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Irish Voters Cast Ballots In 'Once-In-A-Generation' Vote On Abortion Rights

Jeff J Mitchell

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After weeks of anticipation, acrimony and more than a little heated discussion, Irish voters are finally casting ballots Friday to decide a simple yet deeply divisive question: Should the country repeal a constitutional amendment that bans abortion in nearly all circumstances?

A "no" vote would preserve the 1983 amendment that recognizes the "right to life of the unborn," effectively equating the life of a fetus with the life of a mother. A "yes" vote, meanwhile, would ease the way for Irish lawmakers to pass legislation allowing abortions in the first 12 weeks of pregnancy and in cases that could endanger the mother's life.

More than 3.2 million people have already registered to weigh in on the historic referendum, which raises the possibility of rolling back some of the strictest abortion laws in the Western world. And as voting began across the country Friday, if recent polling is any indication, their answer is likely to be closely contested.

Perhaps it's no wonder, then, that thousands of Irish expatriates returned home to make their own voices heard — so many, in fact, that the wave of flights home spawned a popular hashtag on Twitter: #hometovote. Social media feeds have filled with images of boarding passes, personal testimonials and stories of flights packed with Irish voters.

One such voter, Michelle McHugh, tweeted the travails she faced to lend her own voice in favor of repeal: "No flights left from London, so I have a 4 hour train, 4 hour wait and 3 hour ferry to make it home to vote- which is a walk in the park in comparison to the journey that Irish women are making every day to the UK" — where, unlike Ireland, abortion is legal before 24 weeks and in certain other conditions.

Ireland's prime minister, Leo Varadkar, has said nearly 200,000 women have traveled to Britain to terminate pregnancies in the 35 years since the amendment was passed. He has actively campaigned in recent weeks to have the ban abolished.

"It's not a vote on me, not a vote on the government," Varadkar said this week in Dublin, according to the Financial Times. "It's a vote as to whether we trust the women of Ireland to make decisions about their own lives for themselves."

Nevertheless, given the extent to which he has thrown his weight behind "yes," many observers regard this vote as a referendum partly on the popularity of his still-young tenure as premier. It's also a test of the apparent leftward shift of the electorate recently represented by Varadkar himself, the first openly gay prime minister in a once-deeply conservative country that had banned homosexuality until just a quarter-century ago.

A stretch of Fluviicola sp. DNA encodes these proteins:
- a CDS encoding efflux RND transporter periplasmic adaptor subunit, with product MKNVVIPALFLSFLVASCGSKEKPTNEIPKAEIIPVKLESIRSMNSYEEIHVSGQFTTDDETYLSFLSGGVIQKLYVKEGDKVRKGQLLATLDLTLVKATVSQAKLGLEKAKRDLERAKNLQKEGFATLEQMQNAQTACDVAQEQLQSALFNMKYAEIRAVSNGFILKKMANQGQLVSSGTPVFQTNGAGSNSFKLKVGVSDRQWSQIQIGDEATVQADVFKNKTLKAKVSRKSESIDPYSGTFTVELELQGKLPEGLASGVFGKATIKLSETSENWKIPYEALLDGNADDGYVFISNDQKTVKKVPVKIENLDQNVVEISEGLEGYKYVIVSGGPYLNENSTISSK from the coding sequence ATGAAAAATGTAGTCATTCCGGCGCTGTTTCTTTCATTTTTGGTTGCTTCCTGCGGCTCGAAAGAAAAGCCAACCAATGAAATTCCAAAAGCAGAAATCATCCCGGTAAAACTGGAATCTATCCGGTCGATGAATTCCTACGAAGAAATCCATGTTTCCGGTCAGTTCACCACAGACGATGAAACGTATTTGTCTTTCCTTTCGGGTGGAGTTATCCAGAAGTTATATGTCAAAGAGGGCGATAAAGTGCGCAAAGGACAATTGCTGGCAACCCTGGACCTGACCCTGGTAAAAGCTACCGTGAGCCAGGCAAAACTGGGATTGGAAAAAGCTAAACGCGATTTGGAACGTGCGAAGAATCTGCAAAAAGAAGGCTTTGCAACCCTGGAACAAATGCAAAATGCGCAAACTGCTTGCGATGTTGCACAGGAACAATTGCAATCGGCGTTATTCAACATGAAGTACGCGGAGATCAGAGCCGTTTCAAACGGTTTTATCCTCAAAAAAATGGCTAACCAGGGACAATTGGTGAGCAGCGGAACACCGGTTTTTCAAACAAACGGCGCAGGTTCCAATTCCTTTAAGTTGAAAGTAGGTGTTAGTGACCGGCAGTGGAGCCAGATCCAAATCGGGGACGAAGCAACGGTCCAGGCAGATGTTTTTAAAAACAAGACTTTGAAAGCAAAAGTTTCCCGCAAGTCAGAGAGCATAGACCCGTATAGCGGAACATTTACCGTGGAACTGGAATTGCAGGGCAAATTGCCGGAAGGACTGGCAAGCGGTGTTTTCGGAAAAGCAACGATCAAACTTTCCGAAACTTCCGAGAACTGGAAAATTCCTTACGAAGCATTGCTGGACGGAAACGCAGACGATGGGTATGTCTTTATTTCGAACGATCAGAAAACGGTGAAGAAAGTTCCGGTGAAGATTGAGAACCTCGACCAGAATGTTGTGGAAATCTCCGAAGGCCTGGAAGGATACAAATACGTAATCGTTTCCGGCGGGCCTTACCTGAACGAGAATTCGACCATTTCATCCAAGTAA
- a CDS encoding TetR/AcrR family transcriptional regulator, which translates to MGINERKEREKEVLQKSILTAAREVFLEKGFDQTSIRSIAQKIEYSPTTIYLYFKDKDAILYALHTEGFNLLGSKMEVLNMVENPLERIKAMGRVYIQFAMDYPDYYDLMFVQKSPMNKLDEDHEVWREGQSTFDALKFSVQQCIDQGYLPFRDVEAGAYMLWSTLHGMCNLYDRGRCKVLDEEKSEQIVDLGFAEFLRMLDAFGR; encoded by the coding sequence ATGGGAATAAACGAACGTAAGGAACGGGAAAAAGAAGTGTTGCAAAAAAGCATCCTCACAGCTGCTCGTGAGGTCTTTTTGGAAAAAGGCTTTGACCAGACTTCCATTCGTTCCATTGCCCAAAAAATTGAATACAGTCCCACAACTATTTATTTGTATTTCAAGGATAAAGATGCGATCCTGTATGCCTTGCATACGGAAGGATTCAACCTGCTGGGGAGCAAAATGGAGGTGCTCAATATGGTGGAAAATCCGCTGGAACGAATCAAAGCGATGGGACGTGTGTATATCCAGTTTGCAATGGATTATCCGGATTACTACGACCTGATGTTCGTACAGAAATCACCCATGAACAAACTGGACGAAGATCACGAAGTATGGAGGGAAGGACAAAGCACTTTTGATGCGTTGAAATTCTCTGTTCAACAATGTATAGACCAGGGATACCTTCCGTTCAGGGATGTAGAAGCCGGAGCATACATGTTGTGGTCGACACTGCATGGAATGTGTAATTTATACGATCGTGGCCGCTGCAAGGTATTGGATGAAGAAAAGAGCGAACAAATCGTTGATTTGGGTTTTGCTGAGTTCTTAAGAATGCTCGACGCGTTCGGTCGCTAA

As NPR's Alice Fordham noted Thursday, Ireland in recent years "has legalized easier access to contraception, divorce, homosexuality and same-sex marriage" — becoming the first country in the world, in fact, to legalize gay marriage by popular vote.

Still, the country remains predominantly Roman Catholic, and the church has come out strongly against the measure.

"Life is God's gift and the right to life comes from God and not from any law or constitution. Because it terminates human life which begins at conception, abortion can never be condoned in any circumstances," priests in the Diocese of Achonry wrote in an open letter published by the Irish Catholic Bishops' Conference last week.

"The Eighth Amendment to our Constitution gives protection to the most vulnerable and voiceless members of our society," the letter added. "The forthcoming referendum calls us to be their voice and defend their right to life."

It is a sentiment echoed by one medical doctor, who told Fordham that he is "very proud to be part of this new Ireland," and that "we've all known women who felt that they've no other options" — but also that he supports "no," because "human rights extend to everybody, not just the strong."

Polls earlier this week showed a slim majority favoring repeal of the abortion ban, but the referendum is expected to come down to the wire. Authorities say they will announce final results by Saturday.

And when they do, that is likely to be the final word, at least for the foreseeable future. Varadkar told The Irish Times that the government will not hold another referendum if the repeal effort is defeated.

"This is a once-in-a-generation decision," he said.

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